display math

where S[] is the slope of the trend line; E1949–1998 is ET with land use change (i.e., with 1949–1998 land use); and E1949 is ET without land use change (i.e., with 1949 land use). A low value for climate effect indicates that land use change has a strong effect on ET. A value over 100% suggests that the land use change effect is being masked by a climate trend.

Table B1. Vegetation-Specific Parameters for the Water-Balance Modela
 Deciduous ForestGrasslandCropsLawn
  • a

    Lmx is maximum leaf area index; H is height of vegetation; Glmx is maximum leaf conductance; Glmn is minimum leaf conductance; Z0G is roughness parameter for ground; Ds is depth of soil layer; and a, b, and n are interception model parameters.

  • b

    Average of maximum LAI for established oak stands in Harvard Forest (source: B Felzer using data from C Barford, Harvard Forest NIGEC).

  • c

    From Federer et al. [1996].

  • d

    From Jensen et al. [1990, Table 6.3].

  • e

    Estimated (based on Harvard Forest data).

  • f

    From Aber and Federer [1992].

  • g

    Estimated (from various sources).

  • h

    From Bras [1990, Table 5.11].

Lmx [-]4.4b3.0c3.0c2.9d
H [m]17e0.5c0.3c0.12d
Glmx [m/s]0.0053c0.0080c0.0110c0.0143d
Glmn [m/s]0.0003c0.0003c0.0003c0.0003c
Z0G [m]0.020c0.010c0.005c0.010c
Ds [m]1.0f0.8g0.8g0.25g
A [mm]1.02h0.42Hh0.42Hh0.42Hh
B [-]0.18h0.26Hh0.26Hh0.26Hh
N [-]1h1h1h1h
Table B2. Soil-Specific Parameters for the Water-Balance Modela
 Sandy Loam
  • a

    θp is porosity; θf and θw are moisture content at field capacity and wilting point, respectively; λ is pore size distribution index; Ksat is saturated hydraulic conductivity; ψf and ψw are water potential at field capacity and wilting point, respectively; and Kg is groundwater drainage rate constant.

  • b

    From Rawls et al [1993].

  • c

    Assumed.

  • d

    Calibrated (see text).

θp [mm3/mm3]0.45b
θf [mm3/mm3]0.21b
θw [mm3/mm3]0.10b
λ [-]0.38b
Ksat [cm/h]2.18b
ψf [MPa]0.01c
ψw [MPa]2.5c
Kg [day−1]0.03d

[53] Basin ET shows a low-level sensitivity to fractional lawn irrigation (Figures B1a and B1b). There is a high-level sensitivity to soil depth, but it is mostly within ±5% for the range of soil depths (Figure B1a). There is a medium-level sensitivity to leaf area index (LAI), also mostly within ±5% for the range of LAIs (Figure B1b). Overall, basin ET falls within ±5% for the given parameter space.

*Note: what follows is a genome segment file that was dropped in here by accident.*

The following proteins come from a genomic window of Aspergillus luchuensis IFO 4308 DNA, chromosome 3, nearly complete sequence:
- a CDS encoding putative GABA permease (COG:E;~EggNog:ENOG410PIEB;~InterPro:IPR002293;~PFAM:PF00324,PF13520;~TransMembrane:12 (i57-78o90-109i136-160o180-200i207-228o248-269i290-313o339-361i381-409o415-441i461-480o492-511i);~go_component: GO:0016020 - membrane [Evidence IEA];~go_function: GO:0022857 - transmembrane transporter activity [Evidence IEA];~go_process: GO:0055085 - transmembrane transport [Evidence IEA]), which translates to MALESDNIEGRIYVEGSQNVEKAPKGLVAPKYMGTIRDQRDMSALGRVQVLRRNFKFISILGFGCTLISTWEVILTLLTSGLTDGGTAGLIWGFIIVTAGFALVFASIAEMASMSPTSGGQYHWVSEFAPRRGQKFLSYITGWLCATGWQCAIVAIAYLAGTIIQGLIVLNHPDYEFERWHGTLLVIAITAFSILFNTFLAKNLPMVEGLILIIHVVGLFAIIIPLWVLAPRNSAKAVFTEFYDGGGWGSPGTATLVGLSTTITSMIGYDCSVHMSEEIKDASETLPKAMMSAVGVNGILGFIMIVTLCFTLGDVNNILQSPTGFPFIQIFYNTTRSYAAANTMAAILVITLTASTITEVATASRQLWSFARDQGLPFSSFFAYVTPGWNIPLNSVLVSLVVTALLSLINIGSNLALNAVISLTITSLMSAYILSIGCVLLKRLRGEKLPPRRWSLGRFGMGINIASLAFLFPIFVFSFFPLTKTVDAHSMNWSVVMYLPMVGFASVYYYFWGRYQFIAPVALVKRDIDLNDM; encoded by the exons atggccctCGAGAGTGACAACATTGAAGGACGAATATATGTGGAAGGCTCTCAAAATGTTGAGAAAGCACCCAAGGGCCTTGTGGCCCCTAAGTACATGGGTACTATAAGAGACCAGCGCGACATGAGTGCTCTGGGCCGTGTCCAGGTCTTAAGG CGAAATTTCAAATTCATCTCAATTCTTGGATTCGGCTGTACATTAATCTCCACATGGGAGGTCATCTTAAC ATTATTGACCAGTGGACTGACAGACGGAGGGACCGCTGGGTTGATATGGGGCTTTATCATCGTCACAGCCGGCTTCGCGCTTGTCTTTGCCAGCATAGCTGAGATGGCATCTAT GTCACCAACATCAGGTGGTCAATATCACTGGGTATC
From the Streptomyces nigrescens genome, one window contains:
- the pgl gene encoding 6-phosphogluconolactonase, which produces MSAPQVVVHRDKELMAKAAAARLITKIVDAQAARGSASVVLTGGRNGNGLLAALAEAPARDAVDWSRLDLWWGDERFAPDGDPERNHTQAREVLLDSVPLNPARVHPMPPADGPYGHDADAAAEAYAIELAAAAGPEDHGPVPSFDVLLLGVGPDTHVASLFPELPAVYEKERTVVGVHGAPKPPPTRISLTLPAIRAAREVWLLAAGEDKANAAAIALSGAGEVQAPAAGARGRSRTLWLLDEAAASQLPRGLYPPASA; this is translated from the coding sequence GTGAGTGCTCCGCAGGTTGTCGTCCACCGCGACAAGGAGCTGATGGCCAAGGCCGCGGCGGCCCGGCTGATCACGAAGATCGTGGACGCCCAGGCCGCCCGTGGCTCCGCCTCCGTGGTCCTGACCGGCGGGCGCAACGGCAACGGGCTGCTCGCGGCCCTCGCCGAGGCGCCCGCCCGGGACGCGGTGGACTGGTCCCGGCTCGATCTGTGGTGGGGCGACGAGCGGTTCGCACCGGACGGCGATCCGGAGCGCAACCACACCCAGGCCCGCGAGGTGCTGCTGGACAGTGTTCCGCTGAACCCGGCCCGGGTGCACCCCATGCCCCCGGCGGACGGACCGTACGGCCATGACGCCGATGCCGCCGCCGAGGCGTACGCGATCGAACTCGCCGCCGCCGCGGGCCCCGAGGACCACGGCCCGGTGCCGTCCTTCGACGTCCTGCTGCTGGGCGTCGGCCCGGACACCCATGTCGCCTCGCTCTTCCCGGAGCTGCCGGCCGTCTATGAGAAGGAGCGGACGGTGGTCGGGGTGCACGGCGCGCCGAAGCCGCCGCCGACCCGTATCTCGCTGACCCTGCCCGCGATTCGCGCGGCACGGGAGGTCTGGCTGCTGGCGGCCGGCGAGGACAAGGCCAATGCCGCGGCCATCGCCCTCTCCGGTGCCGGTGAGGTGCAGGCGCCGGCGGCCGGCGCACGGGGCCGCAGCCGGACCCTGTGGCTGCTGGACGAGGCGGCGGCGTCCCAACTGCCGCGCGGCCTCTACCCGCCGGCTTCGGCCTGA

Figure B1.

Sensitivity analysis of: (a) soil depth and fractional lawn irrigation on basin ET; (b) leaf area index and fractional lawn irrigation on basin ET; (c) soil depth and fractional lawn irrigation on climate effect; and (d) leaf area index and fractional lawn irrigation on climate effect.

[54] Climate effect on ET shows a medium- to high-level sensitivity to fractional lawn irrigation, depending on soil depth (Figure B1c). For large soil depths, the climate effect increases rapidly with increasing fractional lawn irrigation (the land use effect decreases because lawns are kept longer at nonoptimal soil moisture conditions). Similarly, there is a medium- to high-level sensitivity to soil depth, depending on fractional lawn irrigation (Figure B1c). The climate effect is small (i.e., the land use effect is large) for high fractional lawn irrigation with small soil depths (frequent lawn watering maintains optimal soil moisture conditions). There is a low-level sensitivity to LAI, regardless of fractional lawn irrigation (Figure B1d). Overall, for the expected range of parameter values, the climate effect falls within 75%–125%, indicating that the effect of land use change on ET is small and/or being masked by the climate effect.

Acknowledgments

[55] This research was partially supported by NSF grants (DEB-9726862, OCE-9726921, and OCE-0423565). We thank Susannah Canfield (MBL), Robert Pontius Jr. (Clark University), the various municipal water departments, the Massachusetts Department of Environmental Protection, the Massachusetts Water Resources Authority, and the Ipswich River Watershed Association for assistance in various aspects of the data collection; Charles Vörösmarty (UNH) for sharing computer code; Benjamin Felzer (MBL), Carol Barford (UW), Scott Ollinger (UNH), and John Aber (UNH) for help with canopy phenology data; and Zhiyi Chi (UConn) and Changhong Song (UConn) for help with statistical analysis. We thank Hugo Loáiciga, Christina Tague, Doug Alsdorf, and three anonymous reviewers for useful critiques on an earlier version of the manuscript.